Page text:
Digital Learning Day

“We will not be able to achieve a liberating, collective intelligence until we can achieve a collective digital literacy”

- Megan Poore, Digital Literacy: Human flourishing and education in a knowledge society

Today is Digital Learning Day, when we recognize the outstanding efforts of our teachers, who work every day to increase the computer literacy skills of our learners. Just as reading and writing are essential skills, digital literacy is essential to function in our technology-rich society.

Literacy is the ability to discover, retain, and communicate information. More and more, that information is found and delivered digitally. Children today learn to use computers like they learn languages, through natural immersion, without recognition of the massive task they are undertaking. Digital natives, they communicate in ways their parents never imagined a few short decades ago. The rapid shift in society from analog to digital communications is irreversible, and constantly evolving.

How we use technology to interact with the world has a profound effect on our lives. When we understand computer basics, a new realm of learning opens up. We can use technology to stay in touch with friends and family, keep up with the news, find job opportunities, and locate infinite learning resources for people at all levels of digital learning.

In celebration of Digital Learning Day, check out some free online learning resources:

DigitalLearn.org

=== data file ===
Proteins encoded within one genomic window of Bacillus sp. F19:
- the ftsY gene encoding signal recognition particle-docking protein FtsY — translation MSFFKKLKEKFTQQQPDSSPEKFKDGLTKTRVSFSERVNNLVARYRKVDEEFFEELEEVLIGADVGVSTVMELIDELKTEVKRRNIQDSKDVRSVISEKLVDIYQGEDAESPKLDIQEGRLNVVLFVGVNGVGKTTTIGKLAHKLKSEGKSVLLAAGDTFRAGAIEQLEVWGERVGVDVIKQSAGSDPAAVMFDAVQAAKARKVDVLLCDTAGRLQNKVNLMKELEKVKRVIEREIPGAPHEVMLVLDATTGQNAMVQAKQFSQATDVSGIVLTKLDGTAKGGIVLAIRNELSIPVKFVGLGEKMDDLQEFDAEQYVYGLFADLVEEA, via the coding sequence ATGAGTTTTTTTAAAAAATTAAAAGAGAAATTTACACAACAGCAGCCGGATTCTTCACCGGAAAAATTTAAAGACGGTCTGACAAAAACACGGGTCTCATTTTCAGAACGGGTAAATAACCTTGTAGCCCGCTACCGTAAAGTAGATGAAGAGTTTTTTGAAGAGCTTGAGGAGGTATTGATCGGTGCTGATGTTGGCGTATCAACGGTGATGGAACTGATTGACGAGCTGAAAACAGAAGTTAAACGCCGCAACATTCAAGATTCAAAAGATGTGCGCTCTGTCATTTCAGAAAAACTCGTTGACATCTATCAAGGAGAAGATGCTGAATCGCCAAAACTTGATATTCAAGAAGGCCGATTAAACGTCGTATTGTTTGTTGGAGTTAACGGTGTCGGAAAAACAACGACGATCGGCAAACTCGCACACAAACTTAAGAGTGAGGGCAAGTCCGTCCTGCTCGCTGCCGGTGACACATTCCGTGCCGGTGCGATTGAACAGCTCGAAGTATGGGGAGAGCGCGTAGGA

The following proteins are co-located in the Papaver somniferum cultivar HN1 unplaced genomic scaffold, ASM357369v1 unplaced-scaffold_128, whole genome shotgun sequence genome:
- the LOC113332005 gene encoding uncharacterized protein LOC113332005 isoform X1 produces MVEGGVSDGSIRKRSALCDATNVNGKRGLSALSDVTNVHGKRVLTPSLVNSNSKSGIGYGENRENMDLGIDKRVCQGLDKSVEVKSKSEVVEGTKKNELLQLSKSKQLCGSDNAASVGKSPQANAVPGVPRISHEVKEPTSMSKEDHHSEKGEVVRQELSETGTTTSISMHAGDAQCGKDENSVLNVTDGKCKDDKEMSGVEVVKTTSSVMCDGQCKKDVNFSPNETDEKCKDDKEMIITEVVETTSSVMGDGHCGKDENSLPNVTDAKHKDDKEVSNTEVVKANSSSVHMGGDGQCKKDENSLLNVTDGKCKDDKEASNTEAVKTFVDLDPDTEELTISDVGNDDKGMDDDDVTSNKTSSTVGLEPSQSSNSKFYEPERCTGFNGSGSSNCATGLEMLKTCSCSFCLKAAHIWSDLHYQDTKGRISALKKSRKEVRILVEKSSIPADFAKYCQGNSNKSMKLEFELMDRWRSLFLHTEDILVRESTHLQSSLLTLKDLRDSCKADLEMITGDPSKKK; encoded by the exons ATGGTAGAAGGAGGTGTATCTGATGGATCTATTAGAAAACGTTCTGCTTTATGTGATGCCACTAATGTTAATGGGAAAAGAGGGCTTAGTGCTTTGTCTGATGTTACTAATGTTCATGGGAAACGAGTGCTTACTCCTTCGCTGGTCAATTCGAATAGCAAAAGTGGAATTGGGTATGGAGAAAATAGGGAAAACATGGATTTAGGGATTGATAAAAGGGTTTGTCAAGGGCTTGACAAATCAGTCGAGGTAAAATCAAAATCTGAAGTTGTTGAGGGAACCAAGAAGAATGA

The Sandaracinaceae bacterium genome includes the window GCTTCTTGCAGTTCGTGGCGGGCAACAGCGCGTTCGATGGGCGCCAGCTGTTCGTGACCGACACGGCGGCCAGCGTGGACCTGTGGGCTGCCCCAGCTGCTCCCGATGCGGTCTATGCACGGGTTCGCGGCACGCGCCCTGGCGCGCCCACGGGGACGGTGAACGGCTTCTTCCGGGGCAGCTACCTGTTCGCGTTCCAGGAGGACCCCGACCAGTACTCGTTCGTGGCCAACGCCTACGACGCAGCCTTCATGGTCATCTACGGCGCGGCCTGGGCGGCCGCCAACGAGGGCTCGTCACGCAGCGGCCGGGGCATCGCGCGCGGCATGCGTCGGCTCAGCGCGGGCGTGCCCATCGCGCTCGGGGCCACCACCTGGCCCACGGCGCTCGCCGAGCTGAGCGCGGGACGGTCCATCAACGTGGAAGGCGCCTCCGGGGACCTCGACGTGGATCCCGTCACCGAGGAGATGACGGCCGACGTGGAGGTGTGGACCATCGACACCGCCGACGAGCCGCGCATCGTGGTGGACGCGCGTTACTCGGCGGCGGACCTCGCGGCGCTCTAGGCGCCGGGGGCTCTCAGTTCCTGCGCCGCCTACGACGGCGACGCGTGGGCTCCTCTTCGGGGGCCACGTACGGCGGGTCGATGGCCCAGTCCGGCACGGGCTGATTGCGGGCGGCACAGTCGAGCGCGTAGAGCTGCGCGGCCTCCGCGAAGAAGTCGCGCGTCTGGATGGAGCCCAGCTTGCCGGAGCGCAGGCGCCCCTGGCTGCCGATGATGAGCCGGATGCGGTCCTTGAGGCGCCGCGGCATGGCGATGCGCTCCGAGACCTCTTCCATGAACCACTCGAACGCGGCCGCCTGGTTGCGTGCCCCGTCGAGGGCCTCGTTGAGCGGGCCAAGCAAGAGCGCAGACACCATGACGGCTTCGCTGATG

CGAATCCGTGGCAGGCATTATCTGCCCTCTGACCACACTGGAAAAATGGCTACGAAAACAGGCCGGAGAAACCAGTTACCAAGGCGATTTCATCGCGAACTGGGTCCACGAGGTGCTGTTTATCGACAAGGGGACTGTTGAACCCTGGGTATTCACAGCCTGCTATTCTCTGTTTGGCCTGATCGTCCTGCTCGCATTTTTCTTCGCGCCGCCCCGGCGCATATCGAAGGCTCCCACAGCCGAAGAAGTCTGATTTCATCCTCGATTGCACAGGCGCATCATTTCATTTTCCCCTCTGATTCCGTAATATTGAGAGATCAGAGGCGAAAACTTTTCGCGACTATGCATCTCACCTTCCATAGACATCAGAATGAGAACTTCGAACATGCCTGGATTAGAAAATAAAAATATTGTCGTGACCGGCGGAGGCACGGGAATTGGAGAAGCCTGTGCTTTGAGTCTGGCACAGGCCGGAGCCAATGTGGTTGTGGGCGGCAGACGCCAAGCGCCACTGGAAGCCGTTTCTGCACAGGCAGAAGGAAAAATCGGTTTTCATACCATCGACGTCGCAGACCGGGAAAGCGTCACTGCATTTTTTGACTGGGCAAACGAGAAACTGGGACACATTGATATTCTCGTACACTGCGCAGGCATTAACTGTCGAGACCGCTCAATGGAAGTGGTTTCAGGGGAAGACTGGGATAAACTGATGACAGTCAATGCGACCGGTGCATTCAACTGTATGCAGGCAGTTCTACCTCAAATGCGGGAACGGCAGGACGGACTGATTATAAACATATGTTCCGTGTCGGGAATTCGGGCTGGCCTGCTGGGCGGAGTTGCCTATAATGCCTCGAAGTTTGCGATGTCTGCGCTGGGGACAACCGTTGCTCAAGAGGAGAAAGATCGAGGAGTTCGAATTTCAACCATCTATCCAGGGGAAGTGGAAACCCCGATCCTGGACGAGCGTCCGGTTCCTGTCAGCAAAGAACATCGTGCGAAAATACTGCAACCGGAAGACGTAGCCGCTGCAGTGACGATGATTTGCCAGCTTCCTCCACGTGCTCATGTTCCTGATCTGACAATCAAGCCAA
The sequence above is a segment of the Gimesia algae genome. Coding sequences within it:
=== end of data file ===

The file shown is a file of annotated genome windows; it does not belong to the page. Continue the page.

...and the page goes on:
In less than two hours, get an introduction to computer basics, using a Mac or a PC, using email, and navigating the website. This is a great primer for people with no computer experience who may be intimidated by the internet.

CodeAcademy.com

Literacy doesn’t stop with the basics – it’s a lifelong pursuit. Once you get comfortable using websites, you might try building your own. Code Academy offers free interactive coding lessons for beginner programmers.

Coursera.org

Have you ever wondered about human physiology? The music of the Beatles? What life was like when Thomas Jefferson was alive? Well, you can find out by taking a course from Coursera. Some of the world’s best universities put their courses online, free for anyone who has an interest.

For more help with computer basics, navigating the internet, online security and more, contact Central Valley Adult Learning Association Inc. (CVALA) for information about our free digital literacy program. Our dedicated teachers will work with you to increase your confidence online and get the most out of your computer. For more information, call 357-7892 or email admin@cvala.ca

#digitalliteracy #resources

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